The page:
Are you oppressed by "the tyranny of pie charts™?” Unable to break free from ineffective visuals because you fear change (or more likely your organization fears change)? During your training (see #1: Visualization Training) you became educated about best practices and the foundations of visualization. Think back to a moment when you said to yourself, “That will never work!” Or maybe you brought it up for discussion – bravo. Well, you are going to make it work.

Your management and peers see you as a visualization leader. Take one visual and give yourself the freedom to reimagine communicating the intended message in a clear and compelling way. This is a step of personal growth and a step to move the organization forward. It might seem risky, but simply see this as proposing an alternative that’s open to conversation.

When you get feedback, have confidence in your new skills and don’t feel compelled to immediately explain your choices. Take a consultative approach to understand the underlying reasons. Ask what’s confusing and why. Your revised product will be leaps ahead of the status-quo work that has satisfied the organization for years.

Set Your Action Plan

We only covered three of my 11 points in this article (future articles will cover the remaining 8 points), but that should be enough to shake up your thinking. It’s likely you can use additional training. Sit down with your executives and agree on how they should communicate – and make sure they do it. Lastly, help your organization up their game and begin to see the impact of visualization. Excelsior!

  • Lee FeinbergLee Feinberg
    Lee is the Founder of DecisionViz, a management consultancy that helps companies “escape the legacy of reporting data by transforming complex data into simple pictures for making decisions.” Ten years ago, working with companies generating large amounts of Internet data, Lee realized that visualization would be a disruptive capability. Clients such as IBM, Ford, and Nokia have used his Decision Visualization™ business strategy and DRAW-ON™ visualization process to make data actionable. Industry leaders frequently ask Lee to address domestic and international audiences, most recently including O'Reilly Media Strata, Tableau Software European and North American Customer Conferences, TDWI, Data Modeling Zone, CBS Interactive, and WARC.  He is also the founder of the NJ and NY Tableau Software User Groups. Prior to founding DecisionViz, Lee joined Nokia in 2009 with the vision of “making data a part of every conversation.” His team launched data visualization services, providing 1000+ employees access to dashboards and analysis, under the credo "running business intelligence like a business." At Razorfish, Lee established an analytics management practice for the Ford Motor Company. At Digitas, Lee served on IBM’s corporate task force to define online metrics standards and introduced early interactive visualization technology.  Lee received a B.S. and M.S. from Cornell University and holds a U.S. Patent for a PC-telephone interface.  He is a member of the Cornell Entrepreneur Network and the Sandler Sales Institute.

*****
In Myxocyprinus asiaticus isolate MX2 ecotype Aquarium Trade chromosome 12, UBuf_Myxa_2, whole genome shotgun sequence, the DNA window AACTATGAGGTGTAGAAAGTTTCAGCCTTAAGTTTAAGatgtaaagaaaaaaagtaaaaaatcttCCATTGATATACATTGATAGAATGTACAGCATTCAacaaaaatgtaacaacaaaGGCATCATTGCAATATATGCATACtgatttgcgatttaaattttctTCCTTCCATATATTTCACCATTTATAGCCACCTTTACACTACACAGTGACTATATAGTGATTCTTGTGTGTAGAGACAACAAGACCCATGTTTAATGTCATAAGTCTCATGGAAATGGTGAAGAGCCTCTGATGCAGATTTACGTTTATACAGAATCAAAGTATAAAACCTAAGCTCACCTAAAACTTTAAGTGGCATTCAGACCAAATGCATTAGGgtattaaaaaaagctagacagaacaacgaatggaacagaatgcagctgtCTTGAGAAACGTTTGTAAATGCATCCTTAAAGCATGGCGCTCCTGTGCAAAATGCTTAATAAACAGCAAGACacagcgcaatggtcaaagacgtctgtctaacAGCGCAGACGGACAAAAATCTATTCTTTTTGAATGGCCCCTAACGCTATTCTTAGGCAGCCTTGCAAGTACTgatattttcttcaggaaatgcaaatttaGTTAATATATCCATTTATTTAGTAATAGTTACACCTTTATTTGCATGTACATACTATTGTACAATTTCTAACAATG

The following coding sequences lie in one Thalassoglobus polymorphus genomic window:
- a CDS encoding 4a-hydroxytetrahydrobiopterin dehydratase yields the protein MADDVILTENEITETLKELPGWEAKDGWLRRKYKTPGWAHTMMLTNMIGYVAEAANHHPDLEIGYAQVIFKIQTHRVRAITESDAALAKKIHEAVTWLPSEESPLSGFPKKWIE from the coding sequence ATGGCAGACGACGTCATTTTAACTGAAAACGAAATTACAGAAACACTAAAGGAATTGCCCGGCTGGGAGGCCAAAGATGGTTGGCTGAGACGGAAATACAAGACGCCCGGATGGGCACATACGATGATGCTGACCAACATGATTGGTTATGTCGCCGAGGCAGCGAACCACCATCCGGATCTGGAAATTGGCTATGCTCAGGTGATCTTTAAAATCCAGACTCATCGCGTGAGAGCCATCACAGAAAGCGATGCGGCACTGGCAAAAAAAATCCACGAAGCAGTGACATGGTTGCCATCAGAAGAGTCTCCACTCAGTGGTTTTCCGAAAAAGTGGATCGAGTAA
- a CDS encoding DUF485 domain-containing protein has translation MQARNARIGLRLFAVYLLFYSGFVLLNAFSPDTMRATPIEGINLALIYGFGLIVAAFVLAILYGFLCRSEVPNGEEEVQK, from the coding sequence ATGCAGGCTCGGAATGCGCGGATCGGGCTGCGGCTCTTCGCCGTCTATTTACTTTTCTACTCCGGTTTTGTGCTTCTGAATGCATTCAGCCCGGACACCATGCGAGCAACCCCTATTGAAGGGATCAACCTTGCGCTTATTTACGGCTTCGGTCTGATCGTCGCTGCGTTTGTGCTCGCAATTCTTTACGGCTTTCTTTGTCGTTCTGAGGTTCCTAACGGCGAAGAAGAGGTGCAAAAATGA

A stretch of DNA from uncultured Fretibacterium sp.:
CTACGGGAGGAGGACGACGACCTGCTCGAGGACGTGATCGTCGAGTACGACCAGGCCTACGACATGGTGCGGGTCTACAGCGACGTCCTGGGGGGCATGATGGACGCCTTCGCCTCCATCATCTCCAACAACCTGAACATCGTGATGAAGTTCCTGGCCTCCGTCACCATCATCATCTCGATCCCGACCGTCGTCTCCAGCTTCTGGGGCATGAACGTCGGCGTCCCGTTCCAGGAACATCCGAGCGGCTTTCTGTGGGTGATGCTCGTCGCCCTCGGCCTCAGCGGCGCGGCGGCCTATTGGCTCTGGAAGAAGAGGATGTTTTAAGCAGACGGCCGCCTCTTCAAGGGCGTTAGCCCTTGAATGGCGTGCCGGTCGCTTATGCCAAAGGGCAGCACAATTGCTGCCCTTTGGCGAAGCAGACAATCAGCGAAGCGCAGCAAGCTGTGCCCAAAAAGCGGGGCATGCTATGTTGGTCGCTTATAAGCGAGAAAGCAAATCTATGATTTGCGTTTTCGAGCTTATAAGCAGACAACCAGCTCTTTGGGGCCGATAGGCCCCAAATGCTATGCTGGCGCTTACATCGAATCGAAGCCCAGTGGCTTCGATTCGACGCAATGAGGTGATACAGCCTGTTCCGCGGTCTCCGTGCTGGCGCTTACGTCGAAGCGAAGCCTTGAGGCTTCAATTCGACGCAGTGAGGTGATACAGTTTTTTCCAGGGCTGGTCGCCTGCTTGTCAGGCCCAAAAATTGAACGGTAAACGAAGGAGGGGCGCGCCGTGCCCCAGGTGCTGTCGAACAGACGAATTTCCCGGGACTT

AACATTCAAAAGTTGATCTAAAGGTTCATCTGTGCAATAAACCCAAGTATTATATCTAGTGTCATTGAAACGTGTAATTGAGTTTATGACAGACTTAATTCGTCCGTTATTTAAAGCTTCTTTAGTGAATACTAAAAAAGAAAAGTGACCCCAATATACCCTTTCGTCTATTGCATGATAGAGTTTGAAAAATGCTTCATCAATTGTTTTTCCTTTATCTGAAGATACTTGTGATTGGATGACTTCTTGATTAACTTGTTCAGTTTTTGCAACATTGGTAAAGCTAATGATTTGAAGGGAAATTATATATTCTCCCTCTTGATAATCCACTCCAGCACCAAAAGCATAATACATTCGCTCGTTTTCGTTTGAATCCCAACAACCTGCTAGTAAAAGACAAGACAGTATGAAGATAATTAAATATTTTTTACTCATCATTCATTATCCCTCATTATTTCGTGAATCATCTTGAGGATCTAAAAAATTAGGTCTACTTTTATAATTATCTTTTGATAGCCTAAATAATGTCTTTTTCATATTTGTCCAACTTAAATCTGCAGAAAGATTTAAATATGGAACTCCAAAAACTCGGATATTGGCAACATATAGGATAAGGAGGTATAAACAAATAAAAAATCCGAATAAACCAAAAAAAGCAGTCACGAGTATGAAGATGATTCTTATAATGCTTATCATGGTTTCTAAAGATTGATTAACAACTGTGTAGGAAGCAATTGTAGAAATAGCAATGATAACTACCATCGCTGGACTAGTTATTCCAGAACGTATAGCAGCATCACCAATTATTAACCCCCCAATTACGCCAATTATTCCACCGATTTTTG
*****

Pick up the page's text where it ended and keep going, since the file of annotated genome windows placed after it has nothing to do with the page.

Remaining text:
Website: DecisionViz
    Email: Lee@DecisionViz.com
    Twitter: @DecisionViz
    LinkedIn: www.linkedin.com/in/leefeinberg